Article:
At Lyon & Healy, a harp’s life begins on the first floor and works its way up to its ultimate destination in the fifth floor showroom. In the first floor workshop, all of the mechanisms are assembled. Each mechanism works its way through four or five people who assemble and adjust it by hand. The mechanism is one part of harp building that has been aided by technology at Lyon & Healy. Machines and lasers do much of the metal cutting before it is finished by hand. Lyon & Healy also uses computer modeling to try out design changes before putting them into action on an instrument.

Body Building

Open the door to the second floor, and the sweet smell of wood wafts over you. At one end of the floor, a worker is using wood clamps to put a sound box together. They have been doing it the exact same way for more than 100 years, says Forero. “Early on, they arrived at a recipe for the unique sound of Lyon & Healy,” he says.

There are no straight lines on a harp, so every piece of wood is shaped by hand. It’s physical, time-consuming work. The Sitka spruce and bird’s eye maple arrive at the Chicago factory from the Pacific Northwest, northern Midwest United States, and Central Canada, and the rough timber  looks nothing like its former self by the time it leaves the factory as a harp.

The Harp Makers

“This is where the harp makers are,” says Forero as we walk into the third-floor workshop where Lyon & Healy’s master harp makers take the parts that come up from the first two floors and create instruments. The wood carvers painstakingly sculpt the intricate column designs, breathing life into roughed-out designs. The wood also ages on this floor. For anywhere from six to 12 months, the wood used for the sounding boards rests in a temperature-controlled drying room—it’s a nice spot to hang out on a blustery Chicago day.

Coming Together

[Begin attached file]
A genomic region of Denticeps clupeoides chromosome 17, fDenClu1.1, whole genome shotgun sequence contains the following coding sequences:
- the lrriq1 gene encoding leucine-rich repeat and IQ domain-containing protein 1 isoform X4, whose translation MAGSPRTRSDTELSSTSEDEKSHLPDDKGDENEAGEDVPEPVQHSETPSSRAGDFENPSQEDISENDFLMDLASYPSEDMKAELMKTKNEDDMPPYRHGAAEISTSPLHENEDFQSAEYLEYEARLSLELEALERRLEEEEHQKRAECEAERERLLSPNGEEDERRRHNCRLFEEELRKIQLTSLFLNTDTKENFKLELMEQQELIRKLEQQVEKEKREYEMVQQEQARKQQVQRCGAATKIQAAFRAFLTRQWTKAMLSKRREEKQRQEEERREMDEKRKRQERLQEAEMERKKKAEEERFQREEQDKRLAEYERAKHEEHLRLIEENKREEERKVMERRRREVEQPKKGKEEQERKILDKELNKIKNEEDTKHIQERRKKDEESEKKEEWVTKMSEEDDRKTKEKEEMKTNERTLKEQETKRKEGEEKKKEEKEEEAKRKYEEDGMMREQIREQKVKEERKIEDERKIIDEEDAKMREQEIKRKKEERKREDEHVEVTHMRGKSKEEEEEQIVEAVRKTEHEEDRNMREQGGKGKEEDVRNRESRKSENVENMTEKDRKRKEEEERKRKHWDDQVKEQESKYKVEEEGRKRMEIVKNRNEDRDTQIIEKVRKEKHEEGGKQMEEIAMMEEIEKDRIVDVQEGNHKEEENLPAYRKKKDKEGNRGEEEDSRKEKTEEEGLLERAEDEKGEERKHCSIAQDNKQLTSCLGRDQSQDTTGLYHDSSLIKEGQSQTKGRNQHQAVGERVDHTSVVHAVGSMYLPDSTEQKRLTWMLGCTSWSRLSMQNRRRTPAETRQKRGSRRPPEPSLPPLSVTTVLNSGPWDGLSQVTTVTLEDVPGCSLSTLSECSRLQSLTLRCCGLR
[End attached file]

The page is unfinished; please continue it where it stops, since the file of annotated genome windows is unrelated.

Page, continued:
As a harp is being built, it moves from floor to floor on a cart. The pieces of each instrument are like a puzzle, fitting together uniquely. You can’t play mix-and-match with these instruments, because a fraction of an inch matters. The parts of a harp are varnished here—enough to protect the wood, but not too much so as to inhibit the harp’s vibration and resonance. That constant give-and-take between durability and artistry seems to be a common theme at each stage of Lyon & Healy’s harp building process. The harps start to take a recognizable form here, gaining the pedals and strings.

Tucked into the far corner of the fourth floor is the gold room. Here, workers carefully apply 23+ karat gold leaf to the harps the same way they did 100 years ago. In fact, gold harps used to be the norm, not the exception. Until the Salzedo model came out in 1928, every harp Lyon & Healy made was gilded with gold—even the student models. The process of applying gold to a harp is long and tedious—it can take three to four months to apply the gold to a Louis  XV—so it is easy to see why the gold harps occupy the top of the price list.

Show Time

By the time a harp makes it to the fifth floor showroom, it has been winding it’s way through the factory for up to a year. The forest of harps that greet prospective buyers when they walk into the fifth floor showroom would make even the most seasoned harpist light up.

On this day, a teenage girl was deliberating over a few different models in the Grandjany Room (the showroom has private practice rooms named after famous harpists), while her parents sipped coffee and listened. Meanwhile, other harpists browsed the rows of new harps, trying to decide which one to try next. Harpists come here from all over the world to pick out their instruments. Forero said that one day two harpists from St. Petersburg, Russia, showed up at Lyon & Healy’s doorstep, without warning, to buy a harp. Luckily, the pair found what they were looking for, otherwise it would have been a very expensive sight-seeing trip.

Each harp that leaves the factory will find a new home—a living room in Minnesota, a university in Beijing, a concert hall in New York. But they all started at the same place—the corner of Lake and Ogden in Chicago. •



About Author

Editor of Harp Column, freelance harpist, private teacher, hot yoga lover, and grammar geek.